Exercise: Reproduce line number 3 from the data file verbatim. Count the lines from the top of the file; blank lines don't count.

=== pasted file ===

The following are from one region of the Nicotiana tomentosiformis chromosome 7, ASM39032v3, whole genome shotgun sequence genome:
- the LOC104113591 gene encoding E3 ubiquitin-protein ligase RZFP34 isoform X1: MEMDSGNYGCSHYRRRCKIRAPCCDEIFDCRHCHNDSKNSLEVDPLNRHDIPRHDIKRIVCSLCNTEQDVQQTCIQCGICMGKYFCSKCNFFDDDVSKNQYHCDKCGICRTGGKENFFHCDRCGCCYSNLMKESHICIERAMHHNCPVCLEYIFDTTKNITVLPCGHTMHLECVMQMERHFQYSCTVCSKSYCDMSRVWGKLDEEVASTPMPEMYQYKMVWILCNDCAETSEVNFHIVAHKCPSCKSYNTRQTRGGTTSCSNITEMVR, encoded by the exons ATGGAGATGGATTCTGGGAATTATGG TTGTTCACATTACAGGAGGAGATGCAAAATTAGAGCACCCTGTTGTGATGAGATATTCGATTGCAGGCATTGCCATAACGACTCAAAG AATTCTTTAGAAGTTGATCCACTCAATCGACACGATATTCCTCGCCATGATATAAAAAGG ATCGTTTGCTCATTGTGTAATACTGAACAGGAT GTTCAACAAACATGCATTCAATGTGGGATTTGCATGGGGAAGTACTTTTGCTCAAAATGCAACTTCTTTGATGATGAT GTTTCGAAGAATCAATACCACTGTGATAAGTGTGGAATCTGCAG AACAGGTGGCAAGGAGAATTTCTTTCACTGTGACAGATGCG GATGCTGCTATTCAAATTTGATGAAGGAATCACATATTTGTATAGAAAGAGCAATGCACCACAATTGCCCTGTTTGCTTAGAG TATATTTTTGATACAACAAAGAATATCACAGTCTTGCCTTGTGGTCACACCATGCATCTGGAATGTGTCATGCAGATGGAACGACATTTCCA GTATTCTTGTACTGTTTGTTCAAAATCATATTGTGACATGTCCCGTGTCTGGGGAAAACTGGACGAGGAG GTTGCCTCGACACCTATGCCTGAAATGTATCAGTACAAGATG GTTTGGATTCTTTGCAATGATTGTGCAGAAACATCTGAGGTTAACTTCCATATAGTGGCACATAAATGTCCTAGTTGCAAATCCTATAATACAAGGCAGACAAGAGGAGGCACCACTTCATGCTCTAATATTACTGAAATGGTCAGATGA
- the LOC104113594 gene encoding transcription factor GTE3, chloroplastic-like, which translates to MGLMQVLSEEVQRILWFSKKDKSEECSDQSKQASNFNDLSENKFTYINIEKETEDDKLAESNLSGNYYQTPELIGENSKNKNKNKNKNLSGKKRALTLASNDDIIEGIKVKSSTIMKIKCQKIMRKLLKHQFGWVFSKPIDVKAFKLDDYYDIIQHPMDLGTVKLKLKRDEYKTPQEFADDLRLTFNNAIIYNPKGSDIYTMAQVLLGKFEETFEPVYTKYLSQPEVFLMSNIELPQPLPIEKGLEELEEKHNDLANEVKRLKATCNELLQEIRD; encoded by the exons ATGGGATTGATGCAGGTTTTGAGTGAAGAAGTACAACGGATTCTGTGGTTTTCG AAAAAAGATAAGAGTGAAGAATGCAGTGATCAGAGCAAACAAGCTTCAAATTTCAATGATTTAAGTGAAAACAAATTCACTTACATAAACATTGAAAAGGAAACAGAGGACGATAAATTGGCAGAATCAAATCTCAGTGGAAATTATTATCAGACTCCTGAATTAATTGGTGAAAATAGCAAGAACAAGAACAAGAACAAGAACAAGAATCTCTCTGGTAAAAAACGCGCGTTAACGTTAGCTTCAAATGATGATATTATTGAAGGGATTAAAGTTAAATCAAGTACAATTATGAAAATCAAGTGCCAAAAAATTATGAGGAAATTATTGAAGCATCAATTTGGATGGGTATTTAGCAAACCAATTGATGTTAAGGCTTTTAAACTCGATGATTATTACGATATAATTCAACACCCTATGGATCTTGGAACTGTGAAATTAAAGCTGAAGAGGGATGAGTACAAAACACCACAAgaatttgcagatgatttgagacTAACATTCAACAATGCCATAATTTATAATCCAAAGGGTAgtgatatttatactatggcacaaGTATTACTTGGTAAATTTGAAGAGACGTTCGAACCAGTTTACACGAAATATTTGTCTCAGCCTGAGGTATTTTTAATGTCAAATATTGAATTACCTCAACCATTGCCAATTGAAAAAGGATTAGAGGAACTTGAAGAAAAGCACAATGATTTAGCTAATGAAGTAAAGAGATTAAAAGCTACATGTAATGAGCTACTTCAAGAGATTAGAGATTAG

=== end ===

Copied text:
- the LOC104113594 gene encoding transcription factor GTE3, chloroplastic-like, which translates to MGLMQVLSEEVQRILWFSKKDKSEECSDQSKQASNFNDLSENKFTYINIEKETEDDKLAESNLSGNYYQTPELIGENSKNKNKNKNKNLSGKKRALTLASNDDIIEGIKVKSSTIMKIKCQKIMRKLLKHQFGWVFSKPIDVKAFKLDDYYDIIQHPMDLGTVKLKLKRDEYKTPQEFADDLRLTFNNAIIYNPKGSDIYTMAQVLLGKFEETFEPVYTKYLSQPEVFLMSNIELPQPLPIEKGLEELEEKHNDLANEVKRLKATCNELLQEIRD; encoded by the exons ATGGGATTGATGCAGGTTTTGAGTGAAGAAGTACAACGGATTCTGTGGTTTTCG AAAAAAGATAAGAGTGAAGAATGCAGTGATCAGAGCAAACAAGCTTCAAATTTCAATGATTTAAGTGAAAACAAATTCACTTACATAAACATTGAAAAGGAAACAGAGGACGATAAATTGGCAGAATCAAATCTCAGTGGAAATTATTATCAGACTCCTGAATTAATTGGTGAAAATAGCAAGAACAAGAACAAGAACAAGAACAAGAATCTCTCTGGTAAAAAACGCGCGTTAACGTTAGCTTCAAATGATGATATTATTGAAGGGATTAAAGTTAAATCAAGTACAATTATGAAAATCAAGTGCCAAAAAATTATGAGGAAATTATTGAAGCATCAATTTGGATGGGTATTTAGCAAACCAATTGATGTTAAGGCTTTTAAACTCGATGATTATTACGATATAATTCAACACCCTATGGATCTTGGAACTGTGAAATTAAAGCTGAAGAGGGATGAGTACAAAACACCACAAgaatttgcagatgatttgagacTAACATTCAACAATGCCATAATTTATAATCCAAAGGGTAgtgatatttatactatggcacaaGTATTACTTGGTAAATTTGAAGAGACGTTCGAACCAGTTTACACGAAATATTTGTCTCAGCCTGAGGTATTTTTAATGTCAAATATTGAATTACCTCAACCATTGCCAATTGAAAAAGGATTAGAGGAACTTGAAGAAAAGCACAATGATTTAGCTAATGAAGTAAAGAGATTAAAAGCTACATGTAATGAGCTACTTCAAGAGATTAGAGATTAG